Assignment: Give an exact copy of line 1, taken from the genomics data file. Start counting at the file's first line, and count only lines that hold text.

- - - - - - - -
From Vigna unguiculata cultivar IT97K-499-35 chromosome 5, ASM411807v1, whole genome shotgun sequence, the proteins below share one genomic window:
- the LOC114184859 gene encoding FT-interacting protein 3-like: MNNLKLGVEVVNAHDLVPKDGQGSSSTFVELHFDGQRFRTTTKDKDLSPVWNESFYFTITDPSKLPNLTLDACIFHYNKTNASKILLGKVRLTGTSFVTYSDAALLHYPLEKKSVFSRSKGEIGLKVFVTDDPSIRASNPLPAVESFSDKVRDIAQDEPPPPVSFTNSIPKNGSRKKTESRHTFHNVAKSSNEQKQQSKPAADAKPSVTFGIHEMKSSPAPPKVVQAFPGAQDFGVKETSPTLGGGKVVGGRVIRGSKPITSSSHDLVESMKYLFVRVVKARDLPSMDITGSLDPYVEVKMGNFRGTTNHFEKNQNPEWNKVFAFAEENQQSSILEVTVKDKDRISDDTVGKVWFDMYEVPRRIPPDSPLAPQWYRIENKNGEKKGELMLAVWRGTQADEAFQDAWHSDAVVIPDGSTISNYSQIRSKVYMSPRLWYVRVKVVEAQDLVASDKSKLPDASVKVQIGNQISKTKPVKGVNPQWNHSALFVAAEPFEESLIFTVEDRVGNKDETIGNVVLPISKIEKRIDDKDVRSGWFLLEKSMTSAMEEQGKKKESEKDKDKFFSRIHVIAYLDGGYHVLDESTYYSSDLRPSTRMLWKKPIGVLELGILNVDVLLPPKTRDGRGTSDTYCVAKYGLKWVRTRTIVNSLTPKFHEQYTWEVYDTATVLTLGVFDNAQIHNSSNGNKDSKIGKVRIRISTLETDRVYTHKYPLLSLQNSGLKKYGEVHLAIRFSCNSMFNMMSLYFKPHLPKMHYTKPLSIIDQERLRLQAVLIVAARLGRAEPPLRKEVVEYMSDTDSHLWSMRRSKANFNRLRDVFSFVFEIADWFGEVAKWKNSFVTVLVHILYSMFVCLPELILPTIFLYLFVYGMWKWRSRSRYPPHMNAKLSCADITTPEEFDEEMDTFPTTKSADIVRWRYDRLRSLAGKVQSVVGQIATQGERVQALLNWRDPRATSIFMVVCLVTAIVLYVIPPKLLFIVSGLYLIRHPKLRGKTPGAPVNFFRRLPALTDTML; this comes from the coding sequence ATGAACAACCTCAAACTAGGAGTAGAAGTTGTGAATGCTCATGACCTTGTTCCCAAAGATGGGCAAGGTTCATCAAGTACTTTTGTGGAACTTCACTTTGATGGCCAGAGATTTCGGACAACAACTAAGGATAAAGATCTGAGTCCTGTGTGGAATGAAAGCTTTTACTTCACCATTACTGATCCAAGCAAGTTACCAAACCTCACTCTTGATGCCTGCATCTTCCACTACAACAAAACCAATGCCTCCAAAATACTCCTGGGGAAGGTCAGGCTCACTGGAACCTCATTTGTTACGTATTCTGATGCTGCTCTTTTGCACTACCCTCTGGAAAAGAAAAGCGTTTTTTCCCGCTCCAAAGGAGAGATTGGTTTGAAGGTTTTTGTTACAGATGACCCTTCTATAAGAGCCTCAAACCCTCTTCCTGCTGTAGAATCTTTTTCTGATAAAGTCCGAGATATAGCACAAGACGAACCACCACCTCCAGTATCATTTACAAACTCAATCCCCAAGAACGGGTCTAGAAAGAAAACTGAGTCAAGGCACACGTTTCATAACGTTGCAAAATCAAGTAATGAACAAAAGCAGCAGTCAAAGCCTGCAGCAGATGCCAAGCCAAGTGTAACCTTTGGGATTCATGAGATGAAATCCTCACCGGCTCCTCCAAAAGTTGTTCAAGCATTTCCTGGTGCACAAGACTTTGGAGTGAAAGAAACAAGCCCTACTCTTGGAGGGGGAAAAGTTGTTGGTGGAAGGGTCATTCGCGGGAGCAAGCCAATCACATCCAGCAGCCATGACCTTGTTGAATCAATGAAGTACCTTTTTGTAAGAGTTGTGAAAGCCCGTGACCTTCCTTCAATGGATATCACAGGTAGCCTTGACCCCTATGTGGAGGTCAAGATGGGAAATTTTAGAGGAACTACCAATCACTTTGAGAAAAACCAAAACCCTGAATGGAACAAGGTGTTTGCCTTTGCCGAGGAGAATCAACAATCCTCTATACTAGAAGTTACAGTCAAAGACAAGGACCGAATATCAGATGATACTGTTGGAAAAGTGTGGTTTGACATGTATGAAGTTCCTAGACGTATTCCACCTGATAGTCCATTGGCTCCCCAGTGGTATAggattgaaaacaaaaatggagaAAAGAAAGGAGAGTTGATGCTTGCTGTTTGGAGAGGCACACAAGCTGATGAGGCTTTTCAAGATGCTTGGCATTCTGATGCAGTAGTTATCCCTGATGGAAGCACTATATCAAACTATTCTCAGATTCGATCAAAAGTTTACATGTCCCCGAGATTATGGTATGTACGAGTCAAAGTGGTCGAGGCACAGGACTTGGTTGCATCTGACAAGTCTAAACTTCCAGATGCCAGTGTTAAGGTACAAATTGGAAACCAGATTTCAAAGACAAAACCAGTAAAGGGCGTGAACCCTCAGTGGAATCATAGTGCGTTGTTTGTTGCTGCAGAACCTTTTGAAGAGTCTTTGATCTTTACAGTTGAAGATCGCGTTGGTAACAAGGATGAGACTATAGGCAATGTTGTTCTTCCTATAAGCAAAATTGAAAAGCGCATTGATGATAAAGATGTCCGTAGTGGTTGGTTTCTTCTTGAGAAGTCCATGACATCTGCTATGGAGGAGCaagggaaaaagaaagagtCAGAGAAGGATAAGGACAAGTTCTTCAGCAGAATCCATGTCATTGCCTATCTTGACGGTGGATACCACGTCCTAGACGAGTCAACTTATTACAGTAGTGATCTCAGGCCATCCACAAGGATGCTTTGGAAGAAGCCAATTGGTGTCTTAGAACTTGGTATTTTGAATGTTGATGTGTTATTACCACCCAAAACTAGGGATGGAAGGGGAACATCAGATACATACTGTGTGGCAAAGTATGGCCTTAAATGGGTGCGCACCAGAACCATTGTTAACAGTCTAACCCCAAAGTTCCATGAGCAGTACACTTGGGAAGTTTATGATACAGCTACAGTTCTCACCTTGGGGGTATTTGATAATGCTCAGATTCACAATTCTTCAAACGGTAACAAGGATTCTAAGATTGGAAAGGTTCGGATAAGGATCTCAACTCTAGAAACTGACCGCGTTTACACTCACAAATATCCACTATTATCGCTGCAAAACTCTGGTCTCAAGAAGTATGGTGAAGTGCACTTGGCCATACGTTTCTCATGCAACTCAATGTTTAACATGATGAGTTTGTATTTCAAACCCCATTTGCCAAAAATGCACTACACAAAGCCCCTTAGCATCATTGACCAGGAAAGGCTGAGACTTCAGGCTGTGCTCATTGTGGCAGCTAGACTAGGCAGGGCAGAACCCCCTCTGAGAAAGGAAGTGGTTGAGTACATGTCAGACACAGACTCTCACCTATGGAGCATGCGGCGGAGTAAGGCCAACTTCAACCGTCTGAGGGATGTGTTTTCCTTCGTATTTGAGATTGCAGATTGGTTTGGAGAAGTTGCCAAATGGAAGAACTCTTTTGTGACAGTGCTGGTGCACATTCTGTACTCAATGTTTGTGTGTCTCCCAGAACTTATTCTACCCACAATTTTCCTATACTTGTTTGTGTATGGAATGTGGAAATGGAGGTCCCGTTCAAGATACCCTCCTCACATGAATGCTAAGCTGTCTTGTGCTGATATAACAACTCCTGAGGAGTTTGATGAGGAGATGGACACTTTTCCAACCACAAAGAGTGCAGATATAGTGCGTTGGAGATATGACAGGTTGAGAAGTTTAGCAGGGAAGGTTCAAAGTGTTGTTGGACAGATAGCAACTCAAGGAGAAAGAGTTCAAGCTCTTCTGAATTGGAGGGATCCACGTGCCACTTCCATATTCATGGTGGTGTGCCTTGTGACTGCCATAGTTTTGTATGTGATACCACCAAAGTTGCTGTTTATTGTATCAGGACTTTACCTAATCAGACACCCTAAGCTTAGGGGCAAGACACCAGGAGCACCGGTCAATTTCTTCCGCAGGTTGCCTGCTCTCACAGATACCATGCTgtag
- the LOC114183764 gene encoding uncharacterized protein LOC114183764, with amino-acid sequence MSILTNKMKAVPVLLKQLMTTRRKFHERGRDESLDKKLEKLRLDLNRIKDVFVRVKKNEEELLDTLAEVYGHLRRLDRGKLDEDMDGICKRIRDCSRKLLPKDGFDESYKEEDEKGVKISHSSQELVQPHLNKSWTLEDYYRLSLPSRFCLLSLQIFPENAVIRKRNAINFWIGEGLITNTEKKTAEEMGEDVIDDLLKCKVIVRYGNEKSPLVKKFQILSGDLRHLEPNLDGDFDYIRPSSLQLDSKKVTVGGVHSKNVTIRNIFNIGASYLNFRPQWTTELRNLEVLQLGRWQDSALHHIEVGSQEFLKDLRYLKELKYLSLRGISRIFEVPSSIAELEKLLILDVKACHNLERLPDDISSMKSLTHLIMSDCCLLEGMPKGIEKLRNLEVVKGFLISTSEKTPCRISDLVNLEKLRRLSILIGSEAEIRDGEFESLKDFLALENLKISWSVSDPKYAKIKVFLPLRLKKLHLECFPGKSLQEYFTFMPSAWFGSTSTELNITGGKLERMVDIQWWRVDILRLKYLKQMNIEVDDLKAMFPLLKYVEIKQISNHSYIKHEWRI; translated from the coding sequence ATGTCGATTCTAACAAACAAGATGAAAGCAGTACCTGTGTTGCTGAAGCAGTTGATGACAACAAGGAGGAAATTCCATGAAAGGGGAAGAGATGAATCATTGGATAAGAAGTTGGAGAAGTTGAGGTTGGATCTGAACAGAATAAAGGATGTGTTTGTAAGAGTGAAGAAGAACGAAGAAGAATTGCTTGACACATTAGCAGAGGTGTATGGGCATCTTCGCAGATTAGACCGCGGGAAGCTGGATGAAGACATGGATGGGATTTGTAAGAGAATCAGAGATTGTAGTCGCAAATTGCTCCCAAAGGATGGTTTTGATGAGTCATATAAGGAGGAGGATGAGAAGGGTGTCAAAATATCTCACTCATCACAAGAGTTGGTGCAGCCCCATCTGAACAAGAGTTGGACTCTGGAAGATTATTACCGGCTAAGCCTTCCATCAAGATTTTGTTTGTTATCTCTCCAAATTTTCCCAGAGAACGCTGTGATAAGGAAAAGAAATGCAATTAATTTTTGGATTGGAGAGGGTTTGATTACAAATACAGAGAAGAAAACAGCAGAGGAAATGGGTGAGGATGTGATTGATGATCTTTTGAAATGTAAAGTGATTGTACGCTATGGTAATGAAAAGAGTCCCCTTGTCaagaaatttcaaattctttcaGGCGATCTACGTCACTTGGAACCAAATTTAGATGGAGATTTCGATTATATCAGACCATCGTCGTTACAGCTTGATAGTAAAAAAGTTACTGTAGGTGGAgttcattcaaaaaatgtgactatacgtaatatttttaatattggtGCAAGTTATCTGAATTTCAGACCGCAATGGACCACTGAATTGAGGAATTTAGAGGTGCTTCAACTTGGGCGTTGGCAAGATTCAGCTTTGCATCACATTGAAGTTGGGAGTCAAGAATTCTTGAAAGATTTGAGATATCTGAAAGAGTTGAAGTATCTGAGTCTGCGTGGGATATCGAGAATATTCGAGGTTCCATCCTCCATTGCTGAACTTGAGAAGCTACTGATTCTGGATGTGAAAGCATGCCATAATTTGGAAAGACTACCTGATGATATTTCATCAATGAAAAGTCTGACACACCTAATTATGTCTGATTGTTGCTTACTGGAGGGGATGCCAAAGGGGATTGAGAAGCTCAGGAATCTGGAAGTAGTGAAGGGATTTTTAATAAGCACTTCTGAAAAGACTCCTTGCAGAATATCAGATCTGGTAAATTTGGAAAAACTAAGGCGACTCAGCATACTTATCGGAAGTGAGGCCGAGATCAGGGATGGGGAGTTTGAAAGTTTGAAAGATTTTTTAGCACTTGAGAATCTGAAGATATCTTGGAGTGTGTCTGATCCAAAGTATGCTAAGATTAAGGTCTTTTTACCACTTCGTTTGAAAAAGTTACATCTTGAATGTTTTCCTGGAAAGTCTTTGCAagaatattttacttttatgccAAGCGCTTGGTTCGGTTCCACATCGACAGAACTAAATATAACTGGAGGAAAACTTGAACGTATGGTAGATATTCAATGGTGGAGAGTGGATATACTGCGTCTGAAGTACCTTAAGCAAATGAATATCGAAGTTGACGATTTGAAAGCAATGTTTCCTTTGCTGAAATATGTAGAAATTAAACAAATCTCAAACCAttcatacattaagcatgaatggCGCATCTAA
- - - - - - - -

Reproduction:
From Vigna unguiculata cultivar IT97K-499-35 chromosome 5, ASM411807v1, whole genome shotgun sequence, the proteins below share one genomic window: